It might make sense to offer tips for running in the cold before throwing snow into the mix. However, I am a human space heater and wear roughly half the clothing that most people seem comfortable with for a cold-weather run. So if you’re a newbie to things like layering, my advice is to check out some advice from people other than me – try here and here. If you’re looking for tips for running in snow, I can help you out with that.
Snow is probably my absolute favorite condition to run in. While it’s snowing? Right after it snows? The next day? Whenever, I’m not picky. While snow does occasionally cause hazardous running conditions, there are a few steps I take to minimize the danger and maximize the fun. Note: these tips are for snow, not ice. Ice is much nastier and I don’t recommend running on it.
I’m not talking about trail shoes that also work as road shoes here. My trail shoes basically have cleats on the bottom, which is helpful for keeping your footing on super-compacted snow. I have Salomon Fellraisers, but any company that specializes in trail shoes will offer at least one model with aggressive lugs (I believe that’s marketing speak for trail cleats). If I were buying shoes exclusively for running in snow, I would probably choose a waterproof pair. My feet stay warm as long as I keep moving, but they can still get soggy in deeper snow. Squishy running isn’t the most pleasant sensation.
I know a lot of people use YakTrax or similar traction devices for running in snow; I personally just haven’t found that I need them. But if you don’t already own trail shoes, they would be a less expensive option – you likely will need more grip in the snow than road shoes provide.
City trails > sidewalks.
The best places to run when it’s snowy will depend partly on where you live; you’ll want to find routes that are well-maintained and/or well-traveled. At least where I live, that means choosing the dirt and gravel trails that run throughout town over sidewalks or roads. The trails get a lot of use all winter long, so in most places the snow is packed down so it’s firm and stable underfoot. And since the trails only get foot traffic, the snow isn’t so compacted that it becomes icy and slick, as can happen on the roads. The safety of the sidewalks varies drastically depending on who’s responsible for shoveling them, so I mainly run on the sidewalks long enough to get to the nearest trail.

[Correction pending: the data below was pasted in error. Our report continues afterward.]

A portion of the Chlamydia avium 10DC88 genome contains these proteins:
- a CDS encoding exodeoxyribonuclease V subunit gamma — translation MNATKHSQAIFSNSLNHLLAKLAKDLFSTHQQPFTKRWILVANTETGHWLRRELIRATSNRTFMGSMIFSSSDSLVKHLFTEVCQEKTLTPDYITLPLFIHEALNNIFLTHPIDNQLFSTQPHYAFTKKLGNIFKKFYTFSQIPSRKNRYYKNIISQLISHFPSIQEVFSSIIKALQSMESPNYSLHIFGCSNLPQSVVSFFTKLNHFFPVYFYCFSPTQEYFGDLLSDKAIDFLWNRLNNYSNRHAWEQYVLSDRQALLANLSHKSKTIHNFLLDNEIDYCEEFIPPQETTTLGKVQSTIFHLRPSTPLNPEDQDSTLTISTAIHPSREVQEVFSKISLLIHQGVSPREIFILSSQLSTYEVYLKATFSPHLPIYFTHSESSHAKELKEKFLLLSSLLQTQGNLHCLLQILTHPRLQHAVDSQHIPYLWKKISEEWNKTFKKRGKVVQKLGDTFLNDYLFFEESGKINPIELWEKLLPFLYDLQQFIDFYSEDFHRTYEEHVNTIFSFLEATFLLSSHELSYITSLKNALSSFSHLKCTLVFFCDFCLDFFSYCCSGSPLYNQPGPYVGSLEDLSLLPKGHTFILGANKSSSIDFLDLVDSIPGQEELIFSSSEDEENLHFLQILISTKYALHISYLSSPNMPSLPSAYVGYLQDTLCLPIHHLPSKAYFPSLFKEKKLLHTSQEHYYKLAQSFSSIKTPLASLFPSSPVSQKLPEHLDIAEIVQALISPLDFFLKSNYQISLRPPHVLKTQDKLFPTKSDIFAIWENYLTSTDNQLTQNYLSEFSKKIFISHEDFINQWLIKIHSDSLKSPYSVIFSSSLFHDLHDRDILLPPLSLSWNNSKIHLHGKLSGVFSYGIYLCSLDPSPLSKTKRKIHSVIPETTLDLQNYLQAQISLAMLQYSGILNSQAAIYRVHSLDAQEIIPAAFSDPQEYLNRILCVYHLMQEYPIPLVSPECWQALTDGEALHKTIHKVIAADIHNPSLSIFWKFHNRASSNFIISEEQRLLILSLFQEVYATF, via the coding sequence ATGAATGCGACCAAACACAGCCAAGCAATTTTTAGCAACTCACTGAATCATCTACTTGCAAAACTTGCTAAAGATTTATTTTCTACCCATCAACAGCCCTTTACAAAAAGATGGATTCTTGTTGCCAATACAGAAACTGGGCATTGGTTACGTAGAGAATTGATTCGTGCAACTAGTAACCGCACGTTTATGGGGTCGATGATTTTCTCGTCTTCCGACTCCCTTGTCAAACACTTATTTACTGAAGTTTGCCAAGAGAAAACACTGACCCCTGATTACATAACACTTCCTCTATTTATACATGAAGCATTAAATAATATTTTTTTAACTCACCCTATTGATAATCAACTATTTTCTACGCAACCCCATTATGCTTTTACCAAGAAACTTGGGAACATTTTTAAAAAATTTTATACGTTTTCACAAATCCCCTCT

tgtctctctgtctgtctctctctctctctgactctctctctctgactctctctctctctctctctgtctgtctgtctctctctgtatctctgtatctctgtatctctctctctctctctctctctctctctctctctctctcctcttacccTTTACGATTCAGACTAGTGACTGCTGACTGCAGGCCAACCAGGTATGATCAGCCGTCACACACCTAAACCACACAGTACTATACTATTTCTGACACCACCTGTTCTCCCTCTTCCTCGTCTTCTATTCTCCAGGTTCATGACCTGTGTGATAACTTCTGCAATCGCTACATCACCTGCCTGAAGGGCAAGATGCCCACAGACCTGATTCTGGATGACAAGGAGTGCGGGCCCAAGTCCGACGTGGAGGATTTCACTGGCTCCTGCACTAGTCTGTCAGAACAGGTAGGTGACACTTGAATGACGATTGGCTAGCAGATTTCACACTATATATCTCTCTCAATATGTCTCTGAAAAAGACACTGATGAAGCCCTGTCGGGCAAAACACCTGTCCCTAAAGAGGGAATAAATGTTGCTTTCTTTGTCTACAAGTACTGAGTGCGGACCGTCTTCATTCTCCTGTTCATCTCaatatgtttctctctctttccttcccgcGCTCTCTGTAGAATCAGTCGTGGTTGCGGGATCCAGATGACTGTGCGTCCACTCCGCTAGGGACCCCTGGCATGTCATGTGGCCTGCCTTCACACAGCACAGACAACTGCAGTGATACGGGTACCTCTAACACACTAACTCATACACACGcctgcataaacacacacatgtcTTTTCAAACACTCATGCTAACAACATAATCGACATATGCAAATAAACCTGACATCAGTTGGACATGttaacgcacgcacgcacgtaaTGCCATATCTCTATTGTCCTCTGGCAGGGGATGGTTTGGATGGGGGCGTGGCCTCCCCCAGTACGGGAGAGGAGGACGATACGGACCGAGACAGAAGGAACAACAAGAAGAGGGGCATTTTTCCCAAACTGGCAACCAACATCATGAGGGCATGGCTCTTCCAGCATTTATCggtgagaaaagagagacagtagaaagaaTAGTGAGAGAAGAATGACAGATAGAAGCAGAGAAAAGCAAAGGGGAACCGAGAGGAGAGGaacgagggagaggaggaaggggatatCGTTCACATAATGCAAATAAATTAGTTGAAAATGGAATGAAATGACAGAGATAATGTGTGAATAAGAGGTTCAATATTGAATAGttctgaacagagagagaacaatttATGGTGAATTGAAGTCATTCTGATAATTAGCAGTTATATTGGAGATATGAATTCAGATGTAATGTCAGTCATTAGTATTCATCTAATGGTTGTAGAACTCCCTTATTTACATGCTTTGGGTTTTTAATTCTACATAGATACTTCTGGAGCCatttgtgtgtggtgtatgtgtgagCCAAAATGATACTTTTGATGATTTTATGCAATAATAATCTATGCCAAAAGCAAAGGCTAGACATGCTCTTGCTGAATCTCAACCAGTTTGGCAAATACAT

Adjust pace for snow quality.
In perfect conditions, the snow is packed enough that I don’t sink in but loose enough to get good traction. My pace isn’t affected in that case, but sometimes running through deep or slick snow is unavoidable. For example, there’s about a 1/4 mile of sidewalk leaving my neighborhood that’s never shoveled – that’s where I am in the bottom picture. Traversing that stretch requires stepping high up and over the snow, then sinking down into the snow – the technique is more like a high knees drill than running. It’s slow and tiring, and really only maintainable for short distances.
As I mentioned earlier, ice is nasty and I don’t run on it, so I’m not going to give you tips for that. Sometimes you can’t avoid slick spots, though. If it looks like a solid sheet of ice ahead, I’ll slow to a walk and cross carefully. If it just looks like a slick patch of snow, I change my stride to take shorter, lighter steps. But when in doubt, walking over a slick spot is better than wiping out.
Do you have any tips to add for running in the snow?